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Blind Boys Of Alabama Co-founder Clarence Fountain Dies At 88

Along with the Blind Boys, Fountain helped usher gospel music into the mainstream.

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Clarence Fountain
Photo Credit: Blind Boys Of Alabama Facebook

Clarence Fountain, one of the founding members of the five-time Grammy Award-winning American gospel quartet the Blind Boys Of Alabama, has died at the age of 88 on 4 June in Baton Rouge, AP reports.

Fountain passed away at a local hospital and his death was confirmed by his manager Charles Driebe. No cause of death has been given.

Along with The Pilgrim Travelers and The Soul Stirrers, the Blind Boys of Alabama were one of the “big three’ in the completive world of gospel singing and helped usher gospel music into the mainstream.

Originally called the Happyland Jubilee Singers, the group started out as a singing group at the Alabama Institute for the Negro Deaf and Blind in Talladega and would venture off campus to perform for the soldiers at a nearby training camp. Under this name they had first hit single in 1948, ‘I Can See Everybody’s Mother But Mine’ for Vee-Jay Records. That same year, they played a concert that was presented as a competition between two groups of blind boys from Alabama and Mississippi and the moniker stuck.

Fountain’s manager shared this in a statement following the news of the singer’s death:

“These men were both raised as blind, African American males in the Deep South during the Jim Crow years, and they were sent to a school where the expectation for them was to one day make brooms or mops for a living”, said Driebe. “But they’ve transcended all that. The arc of their lives and of the band reflects the arc of a lot of changes in American society, and we wanted to find a way to capture their experiences in songs.”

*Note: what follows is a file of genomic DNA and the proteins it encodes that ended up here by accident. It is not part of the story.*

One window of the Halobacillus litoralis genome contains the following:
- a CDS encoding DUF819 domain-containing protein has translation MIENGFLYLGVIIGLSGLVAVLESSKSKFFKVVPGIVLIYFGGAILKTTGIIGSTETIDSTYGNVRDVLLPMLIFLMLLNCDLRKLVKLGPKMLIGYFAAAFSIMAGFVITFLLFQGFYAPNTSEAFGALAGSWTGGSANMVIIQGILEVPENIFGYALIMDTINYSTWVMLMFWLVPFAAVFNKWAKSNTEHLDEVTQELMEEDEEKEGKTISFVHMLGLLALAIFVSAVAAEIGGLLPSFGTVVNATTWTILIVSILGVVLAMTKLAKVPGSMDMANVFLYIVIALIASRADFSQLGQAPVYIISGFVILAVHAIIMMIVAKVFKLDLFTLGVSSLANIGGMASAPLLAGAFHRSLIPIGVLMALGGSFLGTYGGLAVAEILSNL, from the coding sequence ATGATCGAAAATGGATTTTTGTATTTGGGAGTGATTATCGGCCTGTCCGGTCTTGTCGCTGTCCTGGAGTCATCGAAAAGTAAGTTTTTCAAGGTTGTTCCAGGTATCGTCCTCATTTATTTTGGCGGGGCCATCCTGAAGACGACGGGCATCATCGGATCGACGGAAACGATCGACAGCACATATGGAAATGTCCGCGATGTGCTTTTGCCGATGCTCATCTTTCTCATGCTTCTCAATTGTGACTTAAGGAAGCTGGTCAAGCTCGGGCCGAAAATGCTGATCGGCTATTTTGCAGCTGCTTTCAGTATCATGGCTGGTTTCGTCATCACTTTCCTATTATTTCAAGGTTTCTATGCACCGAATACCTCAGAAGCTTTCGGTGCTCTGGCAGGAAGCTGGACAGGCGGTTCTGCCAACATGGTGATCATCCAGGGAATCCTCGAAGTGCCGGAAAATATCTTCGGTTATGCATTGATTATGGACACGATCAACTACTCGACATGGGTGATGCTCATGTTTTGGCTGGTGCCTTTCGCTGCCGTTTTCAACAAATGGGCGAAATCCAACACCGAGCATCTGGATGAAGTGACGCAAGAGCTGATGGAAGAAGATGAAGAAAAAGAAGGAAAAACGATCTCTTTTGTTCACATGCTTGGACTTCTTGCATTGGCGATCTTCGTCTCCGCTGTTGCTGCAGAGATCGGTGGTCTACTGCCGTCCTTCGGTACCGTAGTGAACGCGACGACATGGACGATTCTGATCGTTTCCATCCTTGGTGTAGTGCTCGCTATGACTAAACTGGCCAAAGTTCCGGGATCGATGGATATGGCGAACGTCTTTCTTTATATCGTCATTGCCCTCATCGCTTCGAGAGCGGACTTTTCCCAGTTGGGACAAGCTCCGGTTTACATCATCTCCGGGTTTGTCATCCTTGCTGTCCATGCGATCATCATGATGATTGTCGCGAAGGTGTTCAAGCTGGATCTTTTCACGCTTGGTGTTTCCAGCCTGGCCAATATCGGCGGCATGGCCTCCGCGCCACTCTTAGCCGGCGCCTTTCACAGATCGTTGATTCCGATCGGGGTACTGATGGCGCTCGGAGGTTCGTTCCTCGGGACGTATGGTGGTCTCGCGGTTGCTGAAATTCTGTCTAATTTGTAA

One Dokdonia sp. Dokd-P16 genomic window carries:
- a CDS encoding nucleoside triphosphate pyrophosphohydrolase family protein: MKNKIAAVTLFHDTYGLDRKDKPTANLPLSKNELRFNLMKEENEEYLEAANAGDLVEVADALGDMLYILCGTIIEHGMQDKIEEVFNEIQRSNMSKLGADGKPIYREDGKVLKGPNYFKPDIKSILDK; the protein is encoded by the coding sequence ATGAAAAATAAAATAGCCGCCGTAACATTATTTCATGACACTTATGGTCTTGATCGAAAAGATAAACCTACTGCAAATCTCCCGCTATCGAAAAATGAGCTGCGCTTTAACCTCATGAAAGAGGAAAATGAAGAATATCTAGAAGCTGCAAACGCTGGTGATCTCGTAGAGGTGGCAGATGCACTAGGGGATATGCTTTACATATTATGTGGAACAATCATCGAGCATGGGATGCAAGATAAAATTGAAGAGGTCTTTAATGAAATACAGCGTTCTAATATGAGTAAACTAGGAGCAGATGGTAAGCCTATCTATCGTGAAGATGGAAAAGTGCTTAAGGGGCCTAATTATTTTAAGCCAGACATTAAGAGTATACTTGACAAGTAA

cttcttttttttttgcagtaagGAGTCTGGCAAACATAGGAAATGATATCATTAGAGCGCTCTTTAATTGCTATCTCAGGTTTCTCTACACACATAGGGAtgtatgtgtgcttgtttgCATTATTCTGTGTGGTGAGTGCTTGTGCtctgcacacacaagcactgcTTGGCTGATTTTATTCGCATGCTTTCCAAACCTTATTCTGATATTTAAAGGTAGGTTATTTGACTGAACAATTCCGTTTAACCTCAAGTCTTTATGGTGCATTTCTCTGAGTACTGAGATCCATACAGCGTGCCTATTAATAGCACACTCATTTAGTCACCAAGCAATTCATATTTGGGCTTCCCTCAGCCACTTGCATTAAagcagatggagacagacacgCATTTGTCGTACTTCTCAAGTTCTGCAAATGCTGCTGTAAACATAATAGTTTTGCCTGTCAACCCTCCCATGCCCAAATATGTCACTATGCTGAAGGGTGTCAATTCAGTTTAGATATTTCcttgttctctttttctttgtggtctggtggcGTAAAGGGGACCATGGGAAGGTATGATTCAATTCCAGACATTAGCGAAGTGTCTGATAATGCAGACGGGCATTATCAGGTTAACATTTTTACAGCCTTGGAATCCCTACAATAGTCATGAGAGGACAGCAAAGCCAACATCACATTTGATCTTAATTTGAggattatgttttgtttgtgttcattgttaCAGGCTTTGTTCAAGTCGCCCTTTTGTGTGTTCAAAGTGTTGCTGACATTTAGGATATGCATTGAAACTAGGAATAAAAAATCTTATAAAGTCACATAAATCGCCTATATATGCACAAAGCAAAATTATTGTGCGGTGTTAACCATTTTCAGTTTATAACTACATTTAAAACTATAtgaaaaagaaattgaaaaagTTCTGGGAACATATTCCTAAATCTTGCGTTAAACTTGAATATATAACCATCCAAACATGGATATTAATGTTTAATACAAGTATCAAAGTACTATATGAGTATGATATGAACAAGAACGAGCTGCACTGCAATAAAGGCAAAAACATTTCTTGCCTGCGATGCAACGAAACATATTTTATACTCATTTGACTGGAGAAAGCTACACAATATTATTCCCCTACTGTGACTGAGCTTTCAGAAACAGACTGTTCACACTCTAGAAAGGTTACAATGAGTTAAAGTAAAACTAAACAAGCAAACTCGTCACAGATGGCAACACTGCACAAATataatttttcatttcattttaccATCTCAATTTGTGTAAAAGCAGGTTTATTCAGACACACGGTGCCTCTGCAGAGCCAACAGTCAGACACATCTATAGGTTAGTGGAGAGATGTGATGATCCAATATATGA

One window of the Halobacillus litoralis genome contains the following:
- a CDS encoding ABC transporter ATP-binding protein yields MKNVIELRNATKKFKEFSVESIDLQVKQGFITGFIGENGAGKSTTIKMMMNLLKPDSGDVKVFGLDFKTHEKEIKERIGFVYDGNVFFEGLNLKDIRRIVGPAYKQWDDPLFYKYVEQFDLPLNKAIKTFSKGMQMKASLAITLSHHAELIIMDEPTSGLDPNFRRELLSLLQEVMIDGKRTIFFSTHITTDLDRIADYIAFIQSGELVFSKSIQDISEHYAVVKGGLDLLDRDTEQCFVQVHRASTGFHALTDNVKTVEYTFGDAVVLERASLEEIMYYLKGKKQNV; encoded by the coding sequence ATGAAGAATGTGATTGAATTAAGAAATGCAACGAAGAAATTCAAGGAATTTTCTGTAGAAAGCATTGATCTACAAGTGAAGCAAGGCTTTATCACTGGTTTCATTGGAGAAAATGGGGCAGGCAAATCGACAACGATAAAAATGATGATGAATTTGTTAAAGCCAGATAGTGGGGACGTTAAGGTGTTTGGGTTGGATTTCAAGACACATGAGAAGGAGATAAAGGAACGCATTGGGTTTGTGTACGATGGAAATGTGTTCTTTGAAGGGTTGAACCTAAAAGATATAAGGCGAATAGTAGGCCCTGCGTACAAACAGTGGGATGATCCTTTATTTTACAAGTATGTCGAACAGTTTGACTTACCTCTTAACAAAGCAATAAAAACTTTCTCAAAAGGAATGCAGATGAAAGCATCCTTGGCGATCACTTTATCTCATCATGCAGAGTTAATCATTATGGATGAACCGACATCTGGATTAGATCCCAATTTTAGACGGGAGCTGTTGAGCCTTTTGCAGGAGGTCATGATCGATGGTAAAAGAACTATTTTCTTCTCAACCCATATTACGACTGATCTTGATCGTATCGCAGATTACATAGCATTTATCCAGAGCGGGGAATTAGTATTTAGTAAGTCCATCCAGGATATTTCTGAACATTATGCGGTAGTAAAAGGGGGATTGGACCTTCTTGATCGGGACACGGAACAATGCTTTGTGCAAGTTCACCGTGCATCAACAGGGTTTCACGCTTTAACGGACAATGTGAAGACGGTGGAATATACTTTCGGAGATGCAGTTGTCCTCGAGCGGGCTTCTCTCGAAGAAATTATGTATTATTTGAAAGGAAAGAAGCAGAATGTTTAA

Throughout the 50s and 60s when gospel’s popularity extended beyond the church, the group released a number of records through Specialty Records And Vee-Jay, but they never fully embraced the genres of R&B and rock and roll they helped birth.

“There was no way we were going to go pop or rock,” Fountain is quoted in the posthumous press release.

“Who needed it? Our bellies were full, we had no headaches, we were happy. At least I was happy, singing real gospel.”

As musical tastes shifted, the Boys continued to record, collaborating with contemporary secular artists like Lou Reed, Bon Iver’s Justin Vernon, kd lang, Bonnie Raitt and Ben Harper.

In 2003, Fountain along with the rest of the Blind Boys Of Alabama were inducted into the Gospel Hall Of Fame in 2003.

Fountain would continue to perform with the group until 2007, when he stopped touring due to complications from diabetes, but he did sing on the group’s most recent album, 2017’s Almost Home.

Clarence Fountain is survived by his wife, Barbara. The funeral details have not yet been confirmed.

Read the band’s full statement here.

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